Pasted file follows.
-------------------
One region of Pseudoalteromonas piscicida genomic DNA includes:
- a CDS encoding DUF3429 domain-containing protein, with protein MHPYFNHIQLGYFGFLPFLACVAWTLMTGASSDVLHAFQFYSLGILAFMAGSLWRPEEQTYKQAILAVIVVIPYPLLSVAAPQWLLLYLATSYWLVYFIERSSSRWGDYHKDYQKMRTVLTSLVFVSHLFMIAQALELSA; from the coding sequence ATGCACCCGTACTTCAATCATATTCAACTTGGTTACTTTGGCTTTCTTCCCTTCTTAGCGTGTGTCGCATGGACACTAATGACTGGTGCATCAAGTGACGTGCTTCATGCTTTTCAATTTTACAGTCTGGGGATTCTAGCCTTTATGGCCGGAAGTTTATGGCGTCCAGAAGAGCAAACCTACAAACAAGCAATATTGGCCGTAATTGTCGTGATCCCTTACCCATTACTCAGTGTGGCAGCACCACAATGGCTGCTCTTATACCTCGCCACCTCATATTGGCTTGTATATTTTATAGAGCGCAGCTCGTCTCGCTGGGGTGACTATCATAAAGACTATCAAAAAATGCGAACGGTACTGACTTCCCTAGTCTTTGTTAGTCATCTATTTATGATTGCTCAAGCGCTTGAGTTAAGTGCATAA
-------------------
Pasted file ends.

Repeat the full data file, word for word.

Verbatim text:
One region of Pseudoalteromonas piscicida genomic DNA includes:
- a CDS encoding DUF3429 domain-containing protein, with protein MHPYFNHIQLGYFGFLPFLACVAWTLMTGASSDVLHAFQFYSLGILAFMAGSLWRPEEQTYKQAILAVIVVIPYPLLSVAAPQWLLLYLATSYWLVYFIERSSSRWGDYHKDYQKMRTVLTSLVFVSHLFMIAQALELSA; from the coding sequence ATGCACCCGTACTTCAATCATATTCAACTTGGTTACTTTGGCTTTCTTCCCTTCTTAGCGTGTGTCGCATGGACACTAATGACTGGTGCATCAAGTGACGTGCTTCATGCTTTTCAATTTTACAGTCTGGGGATTCTAGCCTTTATGGCCGGAAGTTTATGGCGTCCAGAAGAGCAAACCTACAAACAAGCAATATTGGCCGTAATTGTCGTGATCCCTTACCCATTACTCAGTGTGGCAGCACCACAATGGCTGCTCTTATACCTCGCCACCTCATATTGGCTTGTATATTTTATAGAGCGCAGCTCGTCTCGCTGGGGTGACTATCATAAAGACTATCAAAAAATGCGAACGGTACTGACTTCCCTAGTCTTTGTTAGTCATCTATTTATGATTGCTCAAGCGCTTGAGTTAAGTGCATAA